causing confusion, duplication
and contradiction. SEBI received
representations from companies
and industry associations, highlighting certain practical difficulties in ensuring compliance. The
recent amendments to Clause 49,
issued on September 15, 2014,
provide a welcome respite for
India Inc. SEBI has rationalized
the approval process for related
party transactions (RPTs) by allowing omnibus approval for repetitive transactions. Insistence
on prior approval of all related
party transactions was threatening to have adverse business
consequences.
While harmonization has happened in several areas, the lack
of it persists in areas like voting on related party transactions, pecuniary relationships for
Independent Directors etc. We
are therefore still a long distance
away from a consistent and harmonious regime which promotes
corporate governance without
stifling business. The MCA and
SEBI have to jointly work towards
ironing out conflict and overlap.

Companies Act 2013 - A


tool for good governance.
The new Companies Act presents
an opportunity to strengthen corporate governance and introduce
cultural and systemic changes.
Good governance is reassuring to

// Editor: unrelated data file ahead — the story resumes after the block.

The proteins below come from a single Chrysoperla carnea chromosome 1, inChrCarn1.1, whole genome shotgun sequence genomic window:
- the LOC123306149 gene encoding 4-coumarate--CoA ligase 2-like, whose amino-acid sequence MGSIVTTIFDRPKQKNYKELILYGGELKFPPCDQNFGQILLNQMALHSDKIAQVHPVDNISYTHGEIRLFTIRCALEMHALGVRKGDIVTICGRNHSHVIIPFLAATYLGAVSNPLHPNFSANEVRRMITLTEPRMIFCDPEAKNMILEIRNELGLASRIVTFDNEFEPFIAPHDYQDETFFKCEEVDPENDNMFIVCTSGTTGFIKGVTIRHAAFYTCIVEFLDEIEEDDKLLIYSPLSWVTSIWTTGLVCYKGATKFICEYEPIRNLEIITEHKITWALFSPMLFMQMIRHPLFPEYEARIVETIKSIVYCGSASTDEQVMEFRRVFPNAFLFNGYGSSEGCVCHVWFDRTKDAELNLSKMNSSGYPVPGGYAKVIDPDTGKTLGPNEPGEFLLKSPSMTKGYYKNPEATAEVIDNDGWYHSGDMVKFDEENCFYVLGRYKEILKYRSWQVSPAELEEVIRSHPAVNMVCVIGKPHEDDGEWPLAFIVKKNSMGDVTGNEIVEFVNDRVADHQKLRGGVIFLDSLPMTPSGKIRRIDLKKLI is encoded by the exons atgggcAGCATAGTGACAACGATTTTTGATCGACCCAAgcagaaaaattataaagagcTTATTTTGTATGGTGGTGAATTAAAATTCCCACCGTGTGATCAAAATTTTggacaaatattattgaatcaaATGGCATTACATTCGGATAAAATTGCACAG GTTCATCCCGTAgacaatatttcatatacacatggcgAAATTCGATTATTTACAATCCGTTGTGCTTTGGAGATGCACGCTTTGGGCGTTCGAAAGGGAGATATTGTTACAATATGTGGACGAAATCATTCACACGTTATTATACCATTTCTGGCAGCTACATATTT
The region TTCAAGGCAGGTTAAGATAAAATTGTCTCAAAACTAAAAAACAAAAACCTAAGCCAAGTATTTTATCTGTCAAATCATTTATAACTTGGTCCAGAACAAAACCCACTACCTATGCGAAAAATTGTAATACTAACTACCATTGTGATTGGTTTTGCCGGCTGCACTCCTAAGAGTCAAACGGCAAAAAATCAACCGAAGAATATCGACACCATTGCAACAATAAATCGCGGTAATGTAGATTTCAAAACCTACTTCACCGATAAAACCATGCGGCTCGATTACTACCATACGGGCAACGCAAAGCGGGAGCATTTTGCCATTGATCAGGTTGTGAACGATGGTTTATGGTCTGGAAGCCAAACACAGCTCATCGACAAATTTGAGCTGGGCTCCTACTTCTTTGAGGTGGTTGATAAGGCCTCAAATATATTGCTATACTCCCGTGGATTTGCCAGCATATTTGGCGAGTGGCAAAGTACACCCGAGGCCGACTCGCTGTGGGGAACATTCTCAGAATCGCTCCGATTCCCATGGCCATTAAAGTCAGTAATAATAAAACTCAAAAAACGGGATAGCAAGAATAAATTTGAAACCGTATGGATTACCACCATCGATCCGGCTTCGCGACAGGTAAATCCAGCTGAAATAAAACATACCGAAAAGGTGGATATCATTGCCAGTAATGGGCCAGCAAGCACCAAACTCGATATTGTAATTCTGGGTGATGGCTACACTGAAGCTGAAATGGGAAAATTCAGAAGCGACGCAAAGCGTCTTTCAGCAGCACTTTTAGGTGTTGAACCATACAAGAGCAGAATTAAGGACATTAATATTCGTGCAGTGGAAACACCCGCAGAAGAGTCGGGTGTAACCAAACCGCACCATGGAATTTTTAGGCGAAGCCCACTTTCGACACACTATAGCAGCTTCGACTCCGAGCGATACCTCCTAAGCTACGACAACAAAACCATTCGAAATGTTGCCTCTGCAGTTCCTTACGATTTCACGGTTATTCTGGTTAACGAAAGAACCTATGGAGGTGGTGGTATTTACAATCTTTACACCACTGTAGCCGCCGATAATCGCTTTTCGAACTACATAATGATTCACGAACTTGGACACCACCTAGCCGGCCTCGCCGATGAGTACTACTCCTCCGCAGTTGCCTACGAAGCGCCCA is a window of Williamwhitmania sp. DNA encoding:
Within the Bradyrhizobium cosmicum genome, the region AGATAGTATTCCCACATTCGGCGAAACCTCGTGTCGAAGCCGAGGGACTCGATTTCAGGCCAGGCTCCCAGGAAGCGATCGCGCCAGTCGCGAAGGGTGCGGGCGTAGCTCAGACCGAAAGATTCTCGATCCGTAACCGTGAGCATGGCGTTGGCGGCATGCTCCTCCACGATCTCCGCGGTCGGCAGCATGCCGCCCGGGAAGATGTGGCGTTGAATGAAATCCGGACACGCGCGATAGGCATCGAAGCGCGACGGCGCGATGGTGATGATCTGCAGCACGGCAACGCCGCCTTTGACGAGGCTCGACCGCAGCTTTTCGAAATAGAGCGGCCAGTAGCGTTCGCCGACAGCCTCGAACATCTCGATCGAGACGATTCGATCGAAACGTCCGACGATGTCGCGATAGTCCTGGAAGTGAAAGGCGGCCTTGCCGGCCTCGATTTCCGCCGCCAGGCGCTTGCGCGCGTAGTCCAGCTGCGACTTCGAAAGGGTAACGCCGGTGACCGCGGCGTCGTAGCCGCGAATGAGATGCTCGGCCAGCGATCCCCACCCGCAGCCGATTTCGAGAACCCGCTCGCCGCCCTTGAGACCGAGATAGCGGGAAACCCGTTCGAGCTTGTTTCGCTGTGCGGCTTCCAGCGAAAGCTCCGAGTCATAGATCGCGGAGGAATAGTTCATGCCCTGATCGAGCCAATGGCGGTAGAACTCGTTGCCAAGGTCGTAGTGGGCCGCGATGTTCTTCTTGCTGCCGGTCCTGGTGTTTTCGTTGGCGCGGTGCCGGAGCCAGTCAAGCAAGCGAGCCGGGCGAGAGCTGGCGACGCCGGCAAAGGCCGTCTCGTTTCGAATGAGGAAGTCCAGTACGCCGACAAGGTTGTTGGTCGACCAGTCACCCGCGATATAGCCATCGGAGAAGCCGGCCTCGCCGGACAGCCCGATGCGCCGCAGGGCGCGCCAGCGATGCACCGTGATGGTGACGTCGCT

the investors and all stakeholders. It creates a positive perception and builds credibility of an
organization which is far beyond
monetary value. It is a mantra not
only for value protection but also
for value enhancement.
Kaleidoscope October 2014

49

ARTICLE

Companies Act 2013:


Raising the bar on
governance
Mr. Sai Venkateshwaran

Partner & Head-- Accounting Advisory


Services, KPMG in India

Tilting the Scale: Rights and duties of


the empowered investor

everal Asian economies and


India in particular, have
seen numerous instances
where promoters or controlling
shareholders of companies have
undertaken transactions, including with their related parties,
which are not in the best interests
of the minority or independent
shareholders. Further, in several
of these instances of corporate
misdeed or failure of governance,
it is the minority shareholders who have been left shortchanged. Over time, this has
prompted the regulators to focus
on what they refer to as abusive
related party transactions and
other acts against minority shareholders and devise ways to curb
them. Coupled with this regulatory focus, India is also seeing
some green-shoots of investor
activism, with some large institutional shareholders now starting
to voice their concerns over such
transactions.
With the intent of raising the bar
on governance and increasing
transparency, the Companies Act
2013 (2013 Act) has brought in
several new requirements, that
may either directly or indirectly
impact the way investors are
looked at and are dealt with by
50

Kaleidoscope October 2014

Indian companies. This ushers in


a new era of transparency in related party transactions and also
takes shareholder democracy to
another level.
At a broader level, the 2013 Act
lays greater emphasis on better
governance, by codifying duties
and responsibilities of directors